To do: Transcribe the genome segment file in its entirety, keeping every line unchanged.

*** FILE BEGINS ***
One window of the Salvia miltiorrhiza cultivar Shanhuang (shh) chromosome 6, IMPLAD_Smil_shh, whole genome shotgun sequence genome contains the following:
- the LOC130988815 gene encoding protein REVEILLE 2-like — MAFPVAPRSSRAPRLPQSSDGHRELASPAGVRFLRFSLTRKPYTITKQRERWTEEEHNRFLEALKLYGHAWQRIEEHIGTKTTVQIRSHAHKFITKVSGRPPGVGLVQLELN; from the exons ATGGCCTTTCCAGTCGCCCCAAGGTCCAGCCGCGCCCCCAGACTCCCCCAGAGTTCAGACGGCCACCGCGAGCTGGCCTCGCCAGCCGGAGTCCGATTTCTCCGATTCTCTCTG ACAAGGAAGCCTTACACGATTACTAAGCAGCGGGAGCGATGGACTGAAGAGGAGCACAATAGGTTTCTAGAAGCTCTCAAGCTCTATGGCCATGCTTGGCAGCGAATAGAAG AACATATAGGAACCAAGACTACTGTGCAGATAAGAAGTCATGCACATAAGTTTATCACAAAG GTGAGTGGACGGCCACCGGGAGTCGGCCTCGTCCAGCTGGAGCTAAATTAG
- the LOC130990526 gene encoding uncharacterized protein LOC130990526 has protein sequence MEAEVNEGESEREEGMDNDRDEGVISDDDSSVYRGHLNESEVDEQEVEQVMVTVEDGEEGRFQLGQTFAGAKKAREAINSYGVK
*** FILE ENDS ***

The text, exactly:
One window of the Salvia miltiorrhiza cultivar Shanhuang (shh) chromosome 6, IMPLAD_Smil_shh, whole genome shotgun sequence genome contains the following:
- the LOC130988815 gene encoding protein REVEILLE 2-like — MAFPVAPRSSRAPRLPQSSDGHRELASPAGVRFLRFSLTRKPYTITKQRERWTEEEHNRFLEALKLYGHAWQRIEEHIGTKTTVQIRSHAHKFITKVSGRPPGVGLVQLELN; from the exons ATGGCCTTTCCAGTCGCCCCAAGGTCCAGCCGCGCCCCCAGACTCCCCCAGAGTTCAGACGGCCACCGCGAGCTGGCCTCGCCAGCCGGAGTCCGATTTCTCCGATTCTCTCTG ACAAGGAAGCCTTACACGATTACTAAGCAGCGGGAGCGATGGACTGAAGAGGAGCACAATAGGTTTCTAGAAGCTCTCAAGCTCTATGGCCATGCTTGGCAGCGAATAGAAG AACATATAGGAACCAAGACTACTGTGCAGATAAGAAGTCATGCACATAAGTTTATCACAAAG GTGAGTGGACGGCCACCGGGAGTCGGCCTCGTCCAGCTGGAGCTAAATTAG
- the LOC130990526 gene encoding uncharacterized protein LOC130990526 has protein sequence MEAEVNEGESEREEGMDNDRDEGVISDDDSSVYRGHLNESEVDEQEVEQVMVTVEDGEEGRFQLGQTFAGAKKAREAINSYGVK